According to CNBC, Amazon told third-party sellers that essential items like hand sanitizer and paper towels would take precedence in its warehouses while demand for these items was high. The e-commerce giant also moved quickly to employ more staff as online retailing rocketed, although it still needed to overcome delivery delays and shortages of certain products.
Crucially, Amazon had already brought fulfilment operations in-house, enabling individual sellers to ship products to an Amazon warehouse before being shipped by Amazon to its ‘Prime’ members. The company has also continued to invest heavily in new technologies to streamline processes.
Of course, the ecommerce giant had a head-start on rivals, having become one of the dominant players in the market, one of the few sectors to grow during the pandemic. Nonetheless, the Amazon example demonstrates that taking bold action to reset supply chains can not only minimise disruption but also fuel strong growth.
Few organisations are in a position to make radical shifts in supply chain processes so quickly. However, companies that fail to address the key challenges exacerbated by the pandemic are at risk of being left behind.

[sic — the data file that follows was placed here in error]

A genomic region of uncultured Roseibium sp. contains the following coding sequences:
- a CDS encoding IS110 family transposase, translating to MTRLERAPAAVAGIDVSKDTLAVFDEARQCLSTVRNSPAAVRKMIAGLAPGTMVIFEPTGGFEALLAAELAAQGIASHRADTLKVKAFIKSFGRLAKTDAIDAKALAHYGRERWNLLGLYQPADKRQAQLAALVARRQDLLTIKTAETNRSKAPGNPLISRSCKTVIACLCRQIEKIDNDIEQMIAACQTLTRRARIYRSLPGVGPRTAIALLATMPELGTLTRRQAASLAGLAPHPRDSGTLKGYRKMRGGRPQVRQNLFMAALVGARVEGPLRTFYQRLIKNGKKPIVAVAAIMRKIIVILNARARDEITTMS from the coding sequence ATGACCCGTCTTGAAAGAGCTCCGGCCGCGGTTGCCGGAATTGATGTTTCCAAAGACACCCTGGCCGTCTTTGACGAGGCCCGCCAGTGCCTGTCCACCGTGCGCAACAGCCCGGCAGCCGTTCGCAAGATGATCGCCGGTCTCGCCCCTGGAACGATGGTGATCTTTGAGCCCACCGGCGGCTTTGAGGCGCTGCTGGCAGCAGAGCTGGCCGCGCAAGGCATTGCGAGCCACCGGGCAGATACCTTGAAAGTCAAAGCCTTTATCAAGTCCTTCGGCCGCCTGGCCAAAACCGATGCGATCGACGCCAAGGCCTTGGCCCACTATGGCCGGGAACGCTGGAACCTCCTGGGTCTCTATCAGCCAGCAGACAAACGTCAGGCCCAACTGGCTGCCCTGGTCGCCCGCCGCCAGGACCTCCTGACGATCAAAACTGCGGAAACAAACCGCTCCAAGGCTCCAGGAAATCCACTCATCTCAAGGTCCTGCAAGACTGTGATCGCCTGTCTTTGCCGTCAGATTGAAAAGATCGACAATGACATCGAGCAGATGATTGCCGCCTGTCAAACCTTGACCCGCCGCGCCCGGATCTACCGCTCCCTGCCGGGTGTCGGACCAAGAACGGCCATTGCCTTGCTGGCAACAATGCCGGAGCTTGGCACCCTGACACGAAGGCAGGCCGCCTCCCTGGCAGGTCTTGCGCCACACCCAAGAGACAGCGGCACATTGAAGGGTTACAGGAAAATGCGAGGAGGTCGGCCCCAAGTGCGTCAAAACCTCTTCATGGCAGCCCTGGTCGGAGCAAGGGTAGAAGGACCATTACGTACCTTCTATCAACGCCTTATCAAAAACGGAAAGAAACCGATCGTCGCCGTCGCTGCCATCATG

So, what can you do now for greater supply chain resilience?
Willy C. Shih, Professor of Management Practice in Business Administration at Harvard Business School, says managers should first understand their supply chain vulnerabilities and then take action to improve robustness.
In an article titled Global Supply Chains in a Post-Pandemic World, published in Harvard Business Review, he says leaders “should not totally back away from globalisation” but should instead find ways to make supply chains work better.
He urges managers to delve deep into their supply chain, including distribution and transportation hubs, to identify vulnerabilities and categorise suppliers as low, medium and high risk. Leaders should then decide whether to diversify, with more regionalised supply where possible, or to stockpile. It could be argued the cost of holding extra stock outweighs the cost of disruption.
Investing in process